SQL Server Questions Answered

How Can Fixing Database Corruption Shrink a Database?

Q: How can I repair database corruption as quickly as possible if I don’t have workable backups? And after repairing some database corruption, my database shrank by 100GB. How is that possible?

As further background, the reader experienced an I/O subsystem problem and ran DBCC CHECKDB, which wasn’t being run regularly. The results from DBCC CHECKDB indicated database corruption, so the backups were examined. It became apparent that the backups contained corruption, too. There are two operational problems here:

  • No regular consistency checks
  • No regular verification of backup integrity

If you’re in this situation, I urge you to read my blog posts “Importance of running regular consistency checks” and “Importance of validating backups.”

As for the reader’s question, if you have to run REPAIR_ALLOW_DATA_LOSS, the database must be in SINGLE_USER mode (essentially offline), so it makes sense to limit the amount of time that DBCC takes to run if applicable. I recommend attempting this only if the only corruptions reported are allocation corruptions or the corruptions are confined to a single table. These types of corruptions are unlikely to be masking further corruptions, and therefore are less likely to require a second repair.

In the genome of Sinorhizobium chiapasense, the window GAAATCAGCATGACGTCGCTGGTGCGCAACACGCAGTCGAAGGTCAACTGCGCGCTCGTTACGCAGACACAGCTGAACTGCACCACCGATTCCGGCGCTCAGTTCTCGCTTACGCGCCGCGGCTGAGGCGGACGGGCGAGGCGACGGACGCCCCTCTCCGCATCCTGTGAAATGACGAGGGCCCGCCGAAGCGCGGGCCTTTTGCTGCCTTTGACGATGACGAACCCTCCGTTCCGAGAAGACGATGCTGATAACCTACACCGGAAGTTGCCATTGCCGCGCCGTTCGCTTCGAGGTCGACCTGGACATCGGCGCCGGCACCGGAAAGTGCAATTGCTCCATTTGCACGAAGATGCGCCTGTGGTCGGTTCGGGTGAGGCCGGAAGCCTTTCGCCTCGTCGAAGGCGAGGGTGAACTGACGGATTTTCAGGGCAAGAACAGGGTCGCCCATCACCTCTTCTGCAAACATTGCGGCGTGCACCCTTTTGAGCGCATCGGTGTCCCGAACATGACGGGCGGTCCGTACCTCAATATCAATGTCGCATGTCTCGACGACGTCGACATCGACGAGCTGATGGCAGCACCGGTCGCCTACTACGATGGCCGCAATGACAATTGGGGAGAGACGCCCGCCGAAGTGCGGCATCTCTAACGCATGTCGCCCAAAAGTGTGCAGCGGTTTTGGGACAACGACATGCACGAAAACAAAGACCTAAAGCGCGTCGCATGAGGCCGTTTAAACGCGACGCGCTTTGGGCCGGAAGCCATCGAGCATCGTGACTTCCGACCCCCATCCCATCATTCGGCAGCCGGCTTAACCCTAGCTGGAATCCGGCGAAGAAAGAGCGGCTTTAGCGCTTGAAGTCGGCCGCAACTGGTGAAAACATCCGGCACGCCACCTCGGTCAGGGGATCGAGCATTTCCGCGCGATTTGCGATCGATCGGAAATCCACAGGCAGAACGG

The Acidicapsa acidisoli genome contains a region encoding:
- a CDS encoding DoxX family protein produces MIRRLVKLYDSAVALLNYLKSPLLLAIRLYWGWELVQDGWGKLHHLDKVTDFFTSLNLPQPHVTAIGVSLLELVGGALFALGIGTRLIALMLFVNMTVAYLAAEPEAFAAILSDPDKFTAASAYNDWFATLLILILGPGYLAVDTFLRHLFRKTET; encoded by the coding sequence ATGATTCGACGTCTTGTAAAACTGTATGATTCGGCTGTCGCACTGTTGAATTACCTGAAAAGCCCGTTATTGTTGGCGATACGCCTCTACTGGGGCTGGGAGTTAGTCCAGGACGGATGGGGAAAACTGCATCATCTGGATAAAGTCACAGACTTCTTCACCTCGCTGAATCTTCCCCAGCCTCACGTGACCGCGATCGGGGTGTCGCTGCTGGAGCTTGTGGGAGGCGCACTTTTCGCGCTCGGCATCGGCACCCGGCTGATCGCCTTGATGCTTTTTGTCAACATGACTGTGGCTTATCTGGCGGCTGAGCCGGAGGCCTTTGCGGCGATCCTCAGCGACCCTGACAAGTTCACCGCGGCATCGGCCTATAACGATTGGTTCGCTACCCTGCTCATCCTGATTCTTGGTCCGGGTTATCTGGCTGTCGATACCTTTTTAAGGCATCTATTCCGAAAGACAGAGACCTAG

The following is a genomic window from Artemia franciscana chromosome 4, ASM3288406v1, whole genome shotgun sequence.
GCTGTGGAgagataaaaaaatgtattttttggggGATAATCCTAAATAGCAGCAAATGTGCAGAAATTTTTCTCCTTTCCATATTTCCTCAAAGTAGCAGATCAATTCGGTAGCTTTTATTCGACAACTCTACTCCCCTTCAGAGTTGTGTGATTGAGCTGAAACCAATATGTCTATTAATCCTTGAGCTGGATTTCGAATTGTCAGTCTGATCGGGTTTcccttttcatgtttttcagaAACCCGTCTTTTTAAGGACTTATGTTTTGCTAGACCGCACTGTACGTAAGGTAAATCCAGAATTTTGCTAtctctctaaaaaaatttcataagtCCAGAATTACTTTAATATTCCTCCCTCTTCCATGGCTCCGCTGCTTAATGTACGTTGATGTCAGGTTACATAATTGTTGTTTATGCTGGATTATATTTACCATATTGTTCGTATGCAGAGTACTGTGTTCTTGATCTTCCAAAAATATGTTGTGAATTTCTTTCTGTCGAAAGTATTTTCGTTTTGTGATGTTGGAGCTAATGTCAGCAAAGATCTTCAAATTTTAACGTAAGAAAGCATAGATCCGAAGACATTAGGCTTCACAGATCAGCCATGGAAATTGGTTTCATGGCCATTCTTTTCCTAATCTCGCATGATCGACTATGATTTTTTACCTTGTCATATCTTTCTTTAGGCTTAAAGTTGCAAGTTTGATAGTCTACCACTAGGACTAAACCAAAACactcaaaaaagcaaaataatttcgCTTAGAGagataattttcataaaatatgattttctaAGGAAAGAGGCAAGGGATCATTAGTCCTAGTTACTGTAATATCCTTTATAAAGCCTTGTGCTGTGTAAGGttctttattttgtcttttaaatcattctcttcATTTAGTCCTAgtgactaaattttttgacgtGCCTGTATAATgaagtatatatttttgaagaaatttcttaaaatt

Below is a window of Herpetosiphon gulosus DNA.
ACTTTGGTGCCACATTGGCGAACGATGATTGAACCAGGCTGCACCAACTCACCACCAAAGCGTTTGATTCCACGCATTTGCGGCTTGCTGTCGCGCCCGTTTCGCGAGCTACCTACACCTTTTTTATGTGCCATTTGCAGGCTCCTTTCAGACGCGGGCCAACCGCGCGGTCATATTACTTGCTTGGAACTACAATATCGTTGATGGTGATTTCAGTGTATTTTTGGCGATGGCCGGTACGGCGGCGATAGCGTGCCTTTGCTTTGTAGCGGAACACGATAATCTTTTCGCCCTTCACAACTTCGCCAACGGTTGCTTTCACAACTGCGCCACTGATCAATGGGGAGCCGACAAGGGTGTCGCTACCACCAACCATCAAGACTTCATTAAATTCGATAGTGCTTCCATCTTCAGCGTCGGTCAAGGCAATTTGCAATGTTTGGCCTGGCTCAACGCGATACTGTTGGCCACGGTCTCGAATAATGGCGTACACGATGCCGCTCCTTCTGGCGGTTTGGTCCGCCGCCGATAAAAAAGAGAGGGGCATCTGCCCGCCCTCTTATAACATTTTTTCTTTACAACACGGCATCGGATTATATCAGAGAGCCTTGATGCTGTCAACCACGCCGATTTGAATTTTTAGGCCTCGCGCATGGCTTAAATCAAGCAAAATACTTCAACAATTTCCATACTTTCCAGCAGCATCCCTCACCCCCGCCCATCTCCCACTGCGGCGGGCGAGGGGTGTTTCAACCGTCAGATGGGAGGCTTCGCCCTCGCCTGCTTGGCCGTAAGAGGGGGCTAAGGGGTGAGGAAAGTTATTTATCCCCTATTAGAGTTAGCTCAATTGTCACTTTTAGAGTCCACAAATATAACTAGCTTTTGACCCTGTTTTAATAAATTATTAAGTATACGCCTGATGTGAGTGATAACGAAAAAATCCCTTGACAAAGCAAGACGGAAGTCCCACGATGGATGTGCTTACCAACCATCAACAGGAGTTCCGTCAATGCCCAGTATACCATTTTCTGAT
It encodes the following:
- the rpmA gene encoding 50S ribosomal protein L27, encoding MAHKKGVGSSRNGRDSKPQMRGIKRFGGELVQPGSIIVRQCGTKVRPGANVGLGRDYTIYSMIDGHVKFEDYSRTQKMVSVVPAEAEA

If the only corruptions are allocation corruptions, you can use


If the corruptions are confined to a single table, you can use the following commands:

(corrupttable, REPAIR_ALLOW_DATA_LOSS)

After running each of these commands, you need to run DBCC CHECKDB again to ensure that no more corruption was uncovered (because a corruption might be preventing DBCC from checking a portion of the database). To limit the downtime of the application, you can take the database out of SINGLE_USER mode to run DBCC CHECKDB to ensure there are no further corruptions. I don’t recommend running REPAIR again because you’ll want to see what the corruptions are before deciding on the best course of action.

In this case, the reader who sent me this question noticed that after running DBCC CHECKALLOC to repair the corruptions he had found, the database seemed to shrink by almost 100GB later that day. How could that have happened?

The only way that a database file can change size is if a shrink operation occurs. It turns out that he had auto-shrink enabled on the database. When the allocation repairs were done, an allocation bitmap was deallocated toward the end of the database file, so the next time auto-shrink ran, it was able to shrink a large amount of space from the data file.

This is another operational problem—auto-shrink should never be enabled because of the resources it consumes and the index fragmentation it creates. See my Shrink blog post category for more details.

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